International volunteer-centered organization
Safecast is an international, volunteer-centered organization devoted to open citizen science for the environment launched after the March 11, 2011 earthquake/tsunami which struck Japan and the subsequent meltdown of the Fukushima Daiichi Nuclear Power Plant. Safecast quickly began monitoring, collecting, and openly sharing information on environmental radiation, growing quickly in size, scope, and geographical reach. Today their data is the largest of it’s kind ever, and has recently begun to include air quality as well.
Need for real-time measurement of environmental radiation
Following the Great Eastern Japan earthquake of March 2011 and subsequent emergency at the Fukushima Daiichi Nuclear Power Plant, a global team of technologists recognized the need for accurate and readily-available real-time measurement of environmental radiation.
With the support of citizen scientists around the world, Safecast now measures and reports ambient radiation and air quality on a global basis, drawing on real-time data from sensors installed in homes and other facilities to update information 24 hours a day, 365 days a year.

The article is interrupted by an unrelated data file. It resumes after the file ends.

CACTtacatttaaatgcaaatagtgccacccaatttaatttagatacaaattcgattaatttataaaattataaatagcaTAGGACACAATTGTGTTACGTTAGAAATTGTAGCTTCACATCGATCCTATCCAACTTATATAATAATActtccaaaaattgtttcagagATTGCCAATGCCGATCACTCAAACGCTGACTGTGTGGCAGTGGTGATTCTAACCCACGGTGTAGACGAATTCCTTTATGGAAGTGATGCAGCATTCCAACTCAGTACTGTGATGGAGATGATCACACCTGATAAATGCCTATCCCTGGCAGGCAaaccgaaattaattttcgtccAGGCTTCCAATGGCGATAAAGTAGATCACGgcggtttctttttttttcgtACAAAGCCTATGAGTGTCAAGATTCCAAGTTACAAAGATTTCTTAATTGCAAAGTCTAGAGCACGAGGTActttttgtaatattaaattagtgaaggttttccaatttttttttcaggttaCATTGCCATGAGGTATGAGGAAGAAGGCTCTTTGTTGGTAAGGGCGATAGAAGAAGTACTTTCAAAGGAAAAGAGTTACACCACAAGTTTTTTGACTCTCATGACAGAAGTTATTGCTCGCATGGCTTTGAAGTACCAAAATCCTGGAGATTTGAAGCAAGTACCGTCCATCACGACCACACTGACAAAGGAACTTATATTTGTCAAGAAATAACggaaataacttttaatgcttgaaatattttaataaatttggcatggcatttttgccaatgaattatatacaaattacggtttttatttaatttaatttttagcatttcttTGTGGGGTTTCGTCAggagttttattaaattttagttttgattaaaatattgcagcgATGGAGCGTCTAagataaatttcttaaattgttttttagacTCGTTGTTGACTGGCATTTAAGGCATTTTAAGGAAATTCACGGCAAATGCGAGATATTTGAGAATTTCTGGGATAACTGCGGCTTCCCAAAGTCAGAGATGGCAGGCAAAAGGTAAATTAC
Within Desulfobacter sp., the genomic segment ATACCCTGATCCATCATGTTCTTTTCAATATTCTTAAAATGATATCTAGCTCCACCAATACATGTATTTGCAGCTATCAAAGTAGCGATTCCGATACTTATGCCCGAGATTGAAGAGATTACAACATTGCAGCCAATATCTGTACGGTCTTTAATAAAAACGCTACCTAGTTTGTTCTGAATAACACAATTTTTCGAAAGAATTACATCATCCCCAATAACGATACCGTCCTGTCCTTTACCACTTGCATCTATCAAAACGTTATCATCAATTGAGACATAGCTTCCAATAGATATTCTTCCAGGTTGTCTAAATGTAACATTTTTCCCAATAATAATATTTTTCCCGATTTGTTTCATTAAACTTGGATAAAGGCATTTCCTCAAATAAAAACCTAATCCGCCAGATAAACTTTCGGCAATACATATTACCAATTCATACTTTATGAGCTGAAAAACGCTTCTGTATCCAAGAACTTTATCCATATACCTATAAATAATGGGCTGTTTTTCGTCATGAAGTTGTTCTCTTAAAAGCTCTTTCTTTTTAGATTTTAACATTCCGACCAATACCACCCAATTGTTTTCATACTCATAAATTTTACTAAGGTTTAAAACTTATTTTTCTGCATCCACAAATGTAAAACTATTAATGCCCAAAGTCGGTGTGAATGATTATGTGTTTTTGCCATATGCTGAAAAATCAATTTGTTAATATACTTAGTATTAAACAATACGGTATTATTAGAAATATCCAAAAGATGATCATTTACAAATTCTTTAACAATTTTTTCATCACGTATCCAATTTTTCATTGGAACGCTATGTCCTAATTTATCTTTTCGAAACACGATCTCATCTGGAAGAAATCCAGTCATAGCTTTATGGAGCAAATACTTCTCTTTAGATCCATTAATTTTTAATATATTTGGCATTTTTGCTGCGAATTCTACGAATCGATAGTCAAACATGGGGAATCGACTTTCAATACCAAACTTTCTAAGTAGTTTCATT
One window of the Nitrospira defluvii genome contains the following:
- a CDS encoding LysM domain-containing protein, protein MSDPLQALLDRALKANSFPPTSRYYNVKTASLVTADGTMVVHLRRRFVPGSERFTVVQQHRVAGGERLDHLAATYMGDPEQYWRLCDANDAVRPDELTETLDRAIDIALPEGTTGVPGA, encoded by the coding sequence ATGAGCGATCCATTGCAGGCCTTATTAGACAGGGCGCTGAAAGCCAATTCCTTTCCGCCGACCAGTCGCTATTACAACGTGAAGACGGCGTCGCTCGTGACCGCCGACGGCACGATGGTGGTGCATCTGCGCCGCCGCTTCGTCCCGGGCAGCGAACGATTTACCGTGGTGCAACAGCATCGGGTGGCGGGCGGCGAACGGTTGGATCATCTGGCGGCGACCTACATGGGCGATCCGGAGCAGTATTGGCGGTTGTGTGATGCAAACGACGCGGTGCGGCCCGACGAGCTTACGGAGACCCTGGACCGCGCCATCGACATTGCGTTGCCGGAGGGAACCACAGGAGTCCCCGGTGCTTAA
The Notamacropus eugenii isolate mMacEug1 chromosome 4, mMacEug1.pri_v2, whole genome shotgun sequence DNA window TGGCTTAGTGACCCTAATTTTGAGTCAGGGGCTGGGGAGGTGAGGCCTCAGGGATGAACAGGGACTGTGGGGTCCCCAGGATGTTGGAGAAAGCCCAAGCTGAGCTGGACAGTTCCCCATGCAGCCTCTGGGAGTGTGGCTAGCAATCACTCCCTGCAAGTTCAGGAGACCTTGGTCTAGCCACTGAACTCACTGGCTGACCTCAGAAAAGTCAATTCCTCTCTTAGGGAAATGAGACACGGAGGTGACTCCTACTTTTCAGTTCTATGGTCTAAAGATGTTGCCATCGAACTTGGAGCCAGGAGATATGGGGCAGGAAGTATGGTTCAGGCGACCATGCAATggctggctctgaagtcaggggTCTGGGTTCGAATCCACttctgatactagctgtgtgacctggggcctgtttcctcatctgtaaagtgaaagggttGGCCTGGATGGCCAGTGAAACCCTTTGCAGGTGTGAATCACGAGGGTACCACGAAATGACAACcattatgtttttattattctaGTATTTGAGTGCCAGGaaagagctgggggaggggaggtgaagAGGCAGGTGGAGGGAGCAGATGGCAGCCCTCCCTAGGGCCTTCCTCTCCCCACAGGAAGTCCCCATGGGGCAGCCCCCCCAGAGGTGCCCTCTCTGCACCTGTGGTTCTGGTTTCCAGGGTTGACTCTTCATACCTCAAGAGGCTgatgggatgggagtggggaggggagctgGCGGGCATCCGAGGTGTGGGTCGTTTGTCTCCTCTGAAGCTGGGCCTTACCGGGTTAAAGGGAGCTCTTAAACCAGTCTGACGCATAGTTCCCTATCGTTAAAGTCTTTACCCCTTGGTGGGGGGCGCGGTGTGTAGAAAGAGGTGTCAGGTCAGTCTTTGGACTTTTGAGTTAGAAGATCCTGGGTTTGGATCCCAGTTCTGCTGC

One major challenge to developing this device was maintaining its simplicity
In the words of Safecast Co-Founder and Japan Director Pieter Franken, “one major challenge to developing this device was maintaining its simplicity while enabling it to get online even in places with no obvious Internet access. We chose to use SORACOM Air for its ability to communicate over the mobile grid.”
This allows volunteer groups to seamlessly install sensors on their own, helping the Safecast team to scale their network with minimal installation overhead while also streamlining operations thanks to the Soracom User Console and API.
As Franken explains, “The outstanding User Console replaces what used to be various complex services we outsourced separately with a single integrated platform where we can manage devices and SIMs.”